Christy Moore on advertising Guinness

10 October 2008
Picture from the Midlands Music Festival

Picture from the Midlands Music Festival

I’m a fan of the Irish singer Christy Moore, not least because of his central role in innovative groups such as Planxty and Moving Hearts, and because of his humane intelligence. My wife found in our local library (we live in an area with quite a lot of Irish people in it) a book – One Voice: My Life In Song – in which Moore talks about many of his songs. It is one of those books you can dip in and out of at will, finding something interesting every time.

His entry for his song “Delerium Tremens”, (“goodbye to the port and brandy, the vodka and the stout”) which is basically a song about drinking so much that you start to imagine that all sorts of fantastickal things have happened, had my wife laughing out loud. There’s a set of lyrics here that give you a flavour, but the song has the same strength as the talking blues, in that you can adapt it for almost any set of circumstances. Some of the original lyrics were very ‘topically Irish’ if broadly understandable, but in the book Moore says he’s modified these endlessly:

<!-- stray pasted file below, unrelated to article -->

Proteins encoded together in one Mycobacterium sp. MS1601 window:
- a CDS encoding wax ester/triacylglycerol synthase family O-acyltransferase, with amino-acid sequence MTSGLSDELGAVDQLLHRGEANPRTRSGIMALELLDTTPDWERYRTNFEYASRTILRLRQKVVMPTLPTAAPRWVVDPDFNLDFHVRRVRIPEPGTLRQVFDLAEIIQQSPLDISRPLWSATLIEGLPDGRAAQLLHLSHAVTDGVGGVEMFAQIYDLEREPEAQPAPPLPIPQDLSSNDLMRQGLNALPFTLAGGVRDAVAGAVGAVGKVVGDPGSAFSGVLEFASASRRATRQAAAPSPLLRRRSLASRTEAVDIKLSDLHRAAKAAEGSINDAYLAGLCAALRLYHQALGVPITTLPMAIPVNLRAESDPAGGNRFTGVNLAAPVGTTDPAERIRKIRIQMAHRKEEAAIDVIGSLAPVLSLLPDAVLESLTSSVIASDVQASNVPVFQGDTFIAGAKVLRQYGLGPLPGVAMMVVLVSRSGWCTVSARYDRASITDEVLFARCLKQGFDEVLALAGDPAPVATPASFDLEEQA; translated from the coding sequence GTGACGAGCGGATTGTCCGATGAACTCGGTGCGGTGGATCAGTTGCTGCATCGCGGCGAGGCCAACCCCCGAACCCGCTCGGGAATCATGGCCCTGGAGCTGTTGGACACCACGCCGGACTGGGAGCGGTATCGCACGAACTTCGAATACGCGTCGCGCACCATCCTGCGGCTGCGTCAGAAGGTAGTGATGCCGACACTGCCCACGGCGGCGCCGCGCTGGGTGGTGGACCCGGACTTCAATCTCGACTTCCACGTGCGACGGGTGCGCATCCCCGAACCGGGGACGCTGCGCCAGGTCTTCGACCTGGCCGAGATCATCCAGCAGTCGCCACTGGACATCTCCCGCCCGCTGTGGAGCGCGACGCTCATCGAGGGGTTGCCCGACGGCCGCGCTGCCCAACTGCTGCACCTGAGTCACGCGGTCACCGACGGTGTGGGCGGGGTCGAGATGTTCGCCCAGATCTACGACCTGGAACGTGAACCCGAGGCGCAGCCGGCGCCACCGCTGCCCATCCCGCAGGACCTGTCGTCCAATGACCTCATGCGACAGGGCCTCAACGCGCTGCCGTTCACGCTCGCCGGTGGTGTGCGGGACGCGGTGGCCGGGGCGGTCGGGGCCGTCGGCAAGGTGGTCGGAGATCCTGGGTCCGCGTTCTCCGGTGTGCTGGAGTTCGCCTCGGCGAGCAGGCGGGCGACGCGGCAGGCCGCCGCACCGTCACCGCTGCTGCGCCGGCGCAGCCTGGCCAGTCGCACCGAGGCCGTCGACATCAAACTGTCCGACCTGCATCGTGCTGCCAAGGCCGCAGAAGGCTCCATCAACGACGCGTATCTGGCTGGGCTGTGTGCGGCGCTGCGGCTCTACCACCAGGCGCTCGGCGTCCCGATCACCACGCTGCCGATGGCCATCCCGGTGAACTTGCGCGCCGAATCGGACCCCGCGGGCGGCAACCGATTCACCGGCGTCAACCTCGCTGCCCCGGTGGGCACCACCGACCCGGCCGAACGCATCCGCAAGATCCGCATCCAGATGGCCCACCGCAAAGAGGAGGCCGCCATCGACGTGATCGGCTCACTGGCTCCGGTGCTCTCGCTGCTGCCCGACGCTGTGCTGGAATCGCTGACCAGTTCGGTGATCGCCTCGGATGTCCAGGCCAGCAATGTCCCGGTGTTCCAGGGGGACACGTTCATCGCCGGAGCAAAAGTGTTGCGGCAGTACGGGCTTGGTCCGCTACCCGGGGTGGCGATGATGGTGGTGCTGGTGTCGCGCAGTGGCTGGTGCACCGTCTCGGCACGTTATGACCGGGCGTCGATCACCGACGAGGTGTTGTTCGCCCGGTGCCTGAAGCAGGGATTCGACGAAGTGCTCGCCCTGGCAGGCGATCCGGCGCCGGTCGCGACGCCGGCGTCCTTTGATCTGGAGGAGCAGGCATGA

I dreamt that Mr. Haughey had recaptured Crossmaglen
Then Garret got re-elected and gave it back again.
Dick Spring and Roger Casement were on board the Marita-Ann
As she sailed into Fenit they were singin’ Banna Strand.
I dreamt Archbishop McNamara was on Spike Island for 3 nights
Havin’ been arrested for supportin’ Traveller’s rights.

One of the lines in the chorus is about an old Guinness ad (“As I sat lookin’ up at the Guinness ad I could never figure out/ How your man stayed up on the surfboard after 14 pints of stout”) and in the piece Moore says that having drunk so much of the black stuff he wrote to Guinness with a suggestion for a (very Irish) advertising tag line: “Guinness turns your shite back”.

He also says that he never got a reply.

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3 Responses to “Christy Moore on advertising Guinness”

  1. Judith Says:

    My great grandmother agnes moore born ireland was descended from romany gypsies. Am trying to find out more about this


  2. […] on he played Delerium Tremens, perhaps best described as an Irish version of a talking blues, in which the singer’s drunk […]


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